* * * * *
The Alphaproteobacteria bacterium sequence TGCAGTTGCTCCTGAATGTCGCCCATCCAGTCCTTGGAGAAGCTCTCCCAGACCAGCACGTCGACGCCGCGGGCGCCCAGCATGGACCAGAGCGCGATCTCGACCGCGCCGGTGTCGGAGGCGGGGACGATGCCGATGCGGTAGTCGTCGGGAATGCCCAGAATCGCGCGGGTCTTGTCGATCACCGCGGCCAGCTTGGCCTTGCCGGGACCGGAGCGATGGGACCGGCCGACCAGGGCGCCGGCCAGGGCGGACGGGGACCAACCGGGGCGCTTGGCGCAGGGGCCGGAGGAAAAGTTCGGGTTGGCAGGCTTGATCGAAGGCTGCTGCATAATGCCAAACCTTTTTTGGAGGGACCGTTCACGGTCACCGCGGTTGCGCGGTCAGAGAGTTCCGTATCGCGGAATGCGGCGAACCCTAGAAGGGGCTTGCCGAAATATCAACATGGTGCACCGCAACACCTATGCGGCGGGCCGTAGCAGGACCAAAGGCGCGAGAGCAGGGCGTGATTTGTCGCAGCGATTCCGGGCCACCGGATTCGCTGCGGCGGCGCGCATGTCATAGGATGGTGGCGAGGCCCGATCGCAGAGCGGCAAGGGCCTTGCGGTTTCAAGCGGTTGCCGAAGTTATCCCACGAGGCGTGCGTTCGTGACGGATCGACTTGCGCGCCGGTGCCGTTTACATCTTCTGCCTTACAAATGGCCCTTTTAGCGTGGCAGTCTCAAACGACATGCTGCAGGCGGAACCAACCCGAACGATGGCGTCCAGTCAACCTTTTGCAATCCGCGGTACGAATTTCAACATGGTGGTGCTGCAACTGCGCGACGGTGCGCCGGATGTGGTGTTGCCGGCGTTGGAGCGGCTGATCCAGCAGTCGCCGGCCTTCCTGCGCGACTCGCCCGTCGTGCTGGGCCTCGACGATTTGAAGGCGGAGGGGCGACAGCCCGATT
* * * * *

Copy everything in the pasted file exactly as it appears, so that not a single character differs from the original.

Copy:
The Alphaproteobacteria bacterium sequence TGCAGTTGCTCCTGAATGTCGCCCATCCAGTCCTTGGAGAAGCTCTCCCAGACCAGCACGTCGACGCCGCGGGCGCCCAGCATGGACCAGAGCGCGATCTCGACCGCGCCGGTGTCGGAGGCGGGGACGATGCCGATGCGGTAGTCGTCGGGAATGCCCAGAATCGCGCGGGTCTTGTCGATCACCGCGGCCAGCTTGGCCTTGCCGGGACCGGAGCGATGGGACCGGCCGACCAGGGCGCCGGCCAGGGCGGACGGGGACCAACCGGGGCGCTTGGCGCAGGGGCCGGAGGAAAAGTTCGGGTTGGCAGGCTTGATCGAAGGCTGCTGCATAATGCCAAACCTTTTTTGGAGGGACCGTTCACGGTCACCGCGGTTGCGCGGTCAGAGAGTTCCGTATCGCGGAATGCGGCGAACCCTAGAAGGGGCTTGCCGAAATATCAACATGGTGCACCGCAACACCTATGCGGCGGGCCGTAGCAGGACCAAAGGCGCGAGAGCAGGGCGTGATTTGTCGCAGCGATTCCGGGCCACCGGATTCGCTGCGGCGGCGCGCATGTCATAGGATGGTGGCGAGGCCCGATCGCAGAGCGGCAAGGGCCTTGCGGTTTCAAGCGGTTGCCGAAGTTATCCCACGAGGCGTGCGTTCGTGACGGATCGACTTGCGCGCCGGTGCCGTTTACATCTTCTGCCTTACAAATGGCCCTTTTAGCGTGGCAGTCTCAAACGACATGCTGCAGGCGGAACCAACCCGAACGATGGCGTCCAGTCAACCTTTTGCAATCCGCGGTACGAATTTCAACATGGTGGTGCTGCAACTGCGCGACGGTGCGCCGGATGTGGTGTTGCCGGCGTTGGAGCGGCTGATCCAGCAGTCGCCGGCCTTCCTGCGCGACTCGCCCGTCGTGCTGGGCCTCGACGATTTGAAGGCGGAGGGGCGACAGCCCGATT